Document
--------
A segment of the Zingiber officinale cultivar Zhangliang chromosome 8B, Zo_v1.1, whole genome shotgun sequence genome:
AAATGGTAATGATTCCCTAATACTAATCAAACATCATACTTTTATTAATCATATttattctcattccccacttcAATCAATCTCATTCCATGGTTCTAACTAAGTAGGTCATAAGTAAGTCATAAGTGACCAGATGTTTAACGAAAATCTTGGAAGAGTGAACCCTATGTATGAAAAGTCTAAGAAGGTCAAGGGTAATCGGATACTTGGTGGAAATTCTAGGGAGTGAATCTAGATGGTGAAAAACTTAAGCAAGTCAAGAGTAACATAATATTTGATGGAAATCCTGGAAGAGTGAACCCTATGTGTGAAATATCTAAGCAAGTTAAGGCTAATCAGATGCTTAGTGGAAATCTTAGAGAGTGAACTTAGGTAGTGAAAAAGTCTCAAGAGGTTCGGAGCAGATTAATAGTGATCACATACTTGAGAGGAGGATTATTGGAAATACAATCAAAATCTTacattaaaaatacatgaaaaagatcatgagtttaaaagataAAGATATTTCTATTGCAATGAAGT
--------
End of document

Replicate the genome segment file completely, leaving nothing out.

A segment of the Zingiber officinale cultivar Zhangliang chromosome 8B, Zo_v1.1, whole genome shotgun sequence genome:
AAATGGTAATGATTCCCTAATACTAATCAAACATCATACTTTTATTAATCATATttattctcattccccacttcAATCAATCTCATTCCATGGTTCTAACTAAGTAGGTCATAAGTAAGTCATAAGTGACCAGATGTTTAACGAAAATCTTGGAAGAGTGAACCCTATGTATGAAAAGTCTAAGAAGGTCAAGGGTAATCGGATACTTGGTGGAAATTCTAGGGAGTGAATCTAGATGGTGAAAAACTTAAGCAAGTCAAGAGTAACATAATATTTGATGGAAATCCTGGAAGAGTGAACCCTATGTGTGAAATATCTAAGCAAGTTAAGGCTAATCAGATGCTTAGTGGAAATCTTAGAGAGTGAACTTAGGTAGTGAAAAAGTCTCAAGAGGTTCGGAGCAGATTAATAGTGATCACATACTTGAGAGGAGGATTATTGGAAATACAATCAAAATCTTacattaaaaatacatgaaaaagatcatgagtttaaaagataAAGATATTTCTATTGCAATGAAGT